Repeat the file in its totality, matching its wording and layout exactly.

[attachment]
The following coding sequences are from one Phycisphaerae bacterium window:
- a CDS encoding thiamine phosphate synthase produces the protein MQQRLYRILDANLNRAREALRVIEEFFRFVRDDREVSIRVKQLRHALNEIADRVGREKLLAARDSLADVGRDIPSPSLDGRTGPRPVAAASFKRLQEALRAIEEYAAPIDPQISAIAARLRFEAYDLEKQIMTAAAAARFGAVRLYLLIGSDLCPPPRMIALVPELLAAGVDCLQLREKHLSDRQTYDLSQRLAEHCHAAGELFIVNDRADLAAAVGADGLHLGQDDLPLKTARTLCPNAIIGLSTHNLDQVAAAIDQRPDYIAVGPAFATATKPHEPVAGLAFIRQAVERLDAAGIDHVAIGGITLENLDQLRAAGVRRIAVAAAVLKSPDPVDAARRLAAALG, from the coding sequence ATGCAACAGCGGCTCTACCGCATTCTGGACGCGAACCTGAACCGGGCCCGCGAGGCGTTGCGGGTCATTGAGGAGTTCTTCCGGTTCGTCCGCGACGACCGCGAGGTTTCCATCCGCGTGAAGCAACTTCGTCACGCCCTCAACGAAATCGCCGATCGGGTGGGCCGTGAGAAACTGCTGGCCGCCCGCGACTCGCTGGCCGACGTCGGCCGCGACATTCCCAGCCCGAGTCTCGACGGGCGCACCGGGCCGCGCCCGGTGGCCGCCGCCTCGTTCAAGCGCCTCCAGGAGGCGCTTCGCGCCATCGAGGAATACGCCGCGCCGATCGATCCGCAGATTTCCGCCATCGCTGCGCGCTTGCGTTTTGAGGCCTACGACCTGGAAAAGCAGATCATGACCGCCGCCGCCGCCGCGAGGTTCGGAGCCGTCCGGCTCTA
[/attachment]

The following coding sequences are from one Phycisphaerae bacterium window:
- a CDS encoding thiamine phosphate synthase produces the protein MQQRLYRILDANLNRAREALRVIEEFFRFVRDDREVSIRVKQLRHALNEIADRVGREKLLAARDSLADVGRDIPSPSLDGRTGPRPVAAASFKRLQEALRAIEEYAAPIDPQISAIAARLRFEAYDLEKQIMTAAAAARFGAVRLYLLIGSDLCPPPRMIALVPELLAAGVDCLQLREKHLSDRQTYDLSQRLAEHCHAAGELFIVNDRADLAAAVGADGLHLGQDDLPLKTARTLCPNAIIGLSTHNLDQVAAAIDQRPDYIAVGPAFATATKPHEPVAGLAFIRQAVERLDAAGIDHVAIGGITLENLDQLRAAGVRRIAVAAAVLKSPDPVDAARRLAAALG, from the coding sequence ATGCAACAGCGGCTCTACCGCATTCTGGACGCGAACCTGAACCGGGCCCGCGAGGCGTTGCGGGTCATTGAGGAGTTCTTCCGGTTCGTCCGCGACGACCGCGAGGTTTCCATCCGCGTGAAGCAACTTCGTCACGCCCTCAACGAAATCGCCGATCGGGTGGGCCGTGAGAAACTGCTGGCCGCCCGCGACTCGCTGGCCGACGTCGGCCGCGACATTCCCAGCCCGAGTCTCGACGGGCGCACCGGGCCGCGCCCGGTGGCCGCCGCCTCGTTCAAGCGCCTCCAGGAGGCGCTTCGCGCCATCGAGGAATACGCCGCGCCGATCGATCCGCAGATTTCCGCCATCGCTGCGCGCTTGCGTTTTGAGGCCTACGACCTGGAAAAGCAGATCATGACCGCCGCCGCCGCCGCGAGGTTCGGAGCCGTCCGGCTCTA